The Examination of Data Derived from Perceptual Psychology Studies in a Virtual Reality Environment (CAVE) for Application to Architectural Design
College: Fine and Applied Arts
Award year: 2000-2001
I will examine the data from extant psychological experiments in visual perception, specifically eye movement, attention, visual search and haptic orientation, and translate their findings into a three-dimensional virtual reality environment. The intention is to examine behavioral responses to perceptual stimuli in situations more closely approximating the real world than experimental laboratory conditions provide, and to translate the (modified) findings into terminology suitable to architectural design. While experimental psychologists are concerned about eliminating confounding issues, architects by necessity establish order amidst confounding issues. Human beings are constantly presented with an array of sensory data that they need to selectively react to. It is increasingly clear that architects are as unaware of the common modes of human reaction to sensory stimuli as people are of the design conventions commonly used by architects. It is an architect's responsibility to provide not only physically amenable conditions for clients, but also conditions that provide emotionally secure, fully sensory environments. This can be done by knowledgeably adjusting those conventions to reality.
In their article, "Perceptual Organization and Attention," Daniel Kahneman and Avishai Henik pose an important question: "If attention selects a stimulus, what is the stimulus that it selects?" To an architect this is an intriguing question as this could be considered a description of the design task; to determine how people will perceive and react to the facts (expressed as stimuli) of the environment, and design accordingly. Kahneman and Henik point out: "Attention can be focused narrowly on a single unit, or else it can be shared among several objects. To the degree that an object is attended, however, all its aspects and distinctive elements receive attention. An irrelevant element of an attended object will therefore attract -- and waste -- its share of attention. (In Perceptual Organization, edited by Kubovy and Pomerantz, 1981)." A good designer should regard this "waste" as indicative of poor design, functionally and aesthetically.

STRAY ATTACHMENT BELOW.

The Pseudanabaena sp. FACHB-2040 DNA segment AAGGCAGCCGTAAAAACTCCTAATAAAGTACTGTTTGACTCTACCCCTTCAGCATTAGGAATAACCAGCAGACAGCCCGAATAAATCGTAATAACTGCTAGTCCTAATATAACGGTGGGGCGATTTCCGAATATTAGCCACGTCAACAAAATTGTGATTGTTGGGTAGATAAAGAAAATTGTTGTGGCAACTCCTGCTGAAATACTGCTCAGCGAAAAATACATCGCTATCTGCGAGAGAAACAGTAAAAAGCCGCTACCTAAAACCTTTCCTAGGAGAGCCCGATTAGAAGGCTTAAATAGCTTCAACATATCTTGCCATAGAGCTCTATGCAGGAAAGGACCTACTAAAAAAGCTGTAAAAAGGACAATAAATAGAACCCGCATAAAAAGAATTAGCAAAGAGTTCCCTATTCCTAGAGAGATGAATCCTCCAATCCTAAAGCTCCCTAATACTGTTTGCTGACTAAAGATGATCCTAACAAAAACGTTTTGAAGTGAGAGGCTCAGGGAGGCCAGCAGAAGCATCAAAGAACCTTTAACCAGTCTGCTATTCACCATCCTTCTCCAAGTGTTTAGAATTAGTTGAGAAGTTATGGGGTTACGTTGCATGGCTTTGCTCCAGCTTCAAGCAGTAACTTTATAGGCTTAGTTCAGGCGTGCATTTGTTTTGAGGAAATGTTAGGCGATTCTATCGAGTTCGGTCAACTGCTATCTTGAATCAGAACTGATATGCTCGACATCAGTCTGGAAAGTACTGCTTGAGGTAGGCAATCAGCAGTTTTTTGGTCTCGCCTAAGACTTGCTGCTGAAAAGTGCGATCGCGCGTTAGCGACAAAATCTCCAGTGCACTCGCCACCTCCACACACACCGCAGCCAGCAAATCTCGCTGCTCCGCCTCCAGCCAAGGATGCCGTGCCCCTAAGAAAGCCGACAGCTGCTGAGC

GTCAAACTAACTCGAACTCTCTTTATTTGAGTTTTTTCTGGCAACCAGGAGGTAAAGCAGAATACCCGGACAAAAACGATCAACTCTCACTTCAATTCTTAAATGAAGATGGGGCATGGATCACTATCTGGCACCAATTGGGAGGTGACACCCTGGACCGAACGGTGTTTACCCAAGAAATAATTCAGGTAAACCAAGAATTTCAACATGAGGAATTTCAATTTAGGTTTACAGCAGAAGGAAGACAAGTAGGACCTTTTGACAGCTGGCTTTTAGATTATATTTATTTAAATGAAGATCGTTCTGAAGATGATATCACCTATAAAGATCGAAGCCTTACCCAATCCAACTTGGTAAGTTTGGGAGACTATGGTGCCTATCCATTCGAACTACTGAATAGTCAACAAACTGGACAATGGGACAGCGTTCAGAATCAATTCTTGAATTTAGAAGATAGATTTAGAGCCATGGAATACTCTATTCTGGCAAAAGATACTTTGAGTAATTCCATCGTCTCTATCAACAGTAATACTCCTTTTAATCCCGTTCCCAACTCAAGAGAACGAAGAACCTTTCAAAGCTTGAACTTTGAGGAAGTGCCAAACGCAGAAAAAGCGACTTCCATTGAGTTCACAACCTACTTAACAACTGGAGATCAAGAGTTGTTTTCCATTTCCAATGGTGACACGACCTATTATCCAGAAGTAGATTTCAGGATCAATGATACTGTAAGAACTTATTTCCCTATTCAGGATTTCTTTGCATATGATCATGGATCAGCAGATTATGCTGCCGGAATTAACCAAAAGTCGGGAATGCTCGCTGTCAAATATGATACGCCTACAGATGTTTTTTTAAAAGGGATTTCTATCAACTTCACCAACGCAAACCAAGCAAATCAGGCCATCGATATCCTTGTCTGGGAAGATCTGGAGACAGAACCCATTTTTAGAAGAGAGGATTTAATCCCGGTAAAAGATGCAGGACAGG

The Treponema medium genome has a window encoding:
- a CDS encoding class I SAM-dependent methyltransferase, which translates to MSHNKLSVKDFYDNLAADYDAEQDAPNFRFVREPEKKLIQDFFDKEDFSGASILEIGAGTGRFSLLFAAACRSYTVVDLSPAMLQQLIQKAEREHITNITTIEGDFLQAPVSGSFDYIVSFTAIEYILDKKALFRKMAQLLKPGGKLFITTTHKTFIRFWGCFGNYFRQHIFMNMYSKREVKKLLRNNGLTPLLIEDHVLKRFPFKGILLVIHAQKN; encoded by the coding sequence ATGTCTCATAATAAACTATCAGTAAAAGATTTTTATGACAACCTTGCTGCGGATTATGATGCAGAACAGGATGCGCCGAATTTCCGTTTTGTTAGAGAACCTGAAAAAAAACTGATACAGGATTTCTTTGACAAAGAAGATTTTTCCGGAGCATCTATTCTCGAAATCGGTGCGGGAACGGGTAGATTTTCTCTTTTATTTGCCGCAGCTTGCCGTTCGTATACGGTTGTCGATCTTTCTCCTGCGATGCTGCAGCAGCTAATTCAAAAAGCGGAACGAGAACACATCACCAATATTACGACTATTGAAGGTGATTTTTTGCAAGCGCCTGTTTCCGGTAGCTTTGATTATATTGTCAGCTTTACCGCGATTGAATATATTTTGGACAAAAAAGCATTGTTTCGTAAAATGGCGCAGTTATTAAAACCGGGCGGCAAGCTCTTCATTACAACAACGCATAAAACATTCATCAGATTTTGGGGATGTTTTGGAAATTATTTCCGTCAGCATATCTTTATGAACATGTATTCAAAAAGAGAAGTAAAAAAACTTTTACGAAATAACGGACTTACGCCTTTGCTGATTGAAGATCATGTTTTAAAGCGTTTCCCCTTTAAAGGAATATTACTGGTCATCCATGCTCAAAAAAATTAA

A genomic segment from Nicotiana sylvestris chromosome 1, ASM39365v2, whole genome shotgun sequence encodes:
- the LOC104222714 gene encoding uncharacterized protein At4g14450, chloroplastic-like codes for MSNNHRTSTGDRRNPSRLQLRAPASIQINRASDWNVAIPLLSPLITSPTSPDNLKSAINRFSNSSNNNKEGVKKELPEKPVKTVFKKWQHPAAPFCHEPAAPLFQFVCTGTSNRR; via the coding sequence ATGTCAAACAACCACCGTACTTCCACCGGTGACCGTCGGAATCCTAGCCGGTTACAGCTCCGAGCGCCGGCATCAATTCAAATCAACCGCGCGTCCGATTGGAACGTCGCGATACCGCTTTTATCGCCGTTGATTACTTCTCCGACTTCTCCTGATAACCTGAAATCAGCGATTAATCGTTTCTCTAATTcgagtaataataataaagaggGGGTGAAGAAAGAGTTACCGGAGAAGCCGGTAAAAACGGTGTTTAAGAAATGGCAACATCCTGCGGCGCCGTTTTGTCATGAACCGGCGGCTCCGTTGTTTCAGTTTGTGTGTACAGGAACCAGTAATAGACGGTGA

The research on visual attention and selection should be of interest to architects, but rarely do architects read the literature. In the first place, the conveyed information is customarily diagrammatic in nature, rather than fully visual. Drawings and photographs of actual buildings are superior to diagrammed, abstract information. As they are two-dimensional, however, they still fail to recreate the angles of view, scale, and sensations of the three-dimensional world. Architects learn by experiencing and analyzing precedents, usually in the form of built projects, but learning by error is costly. In the second place, experiments in psychology concentrate on clearly-defined, narrowly-structured issues, while complexity is design's natural condition. Architectural design must organize a vast array of requirements, physical and psychological. Better architectural design will result from the use of reliable, fully integrated psychological data by designers. By developing a method of examining, integrating, and conveying this information in a usable three-dimensional format, there is potential for an improved built environment. I propose to accomplish this using the room-sized, 3D video environment known as the CAVE, which has precisely this capability.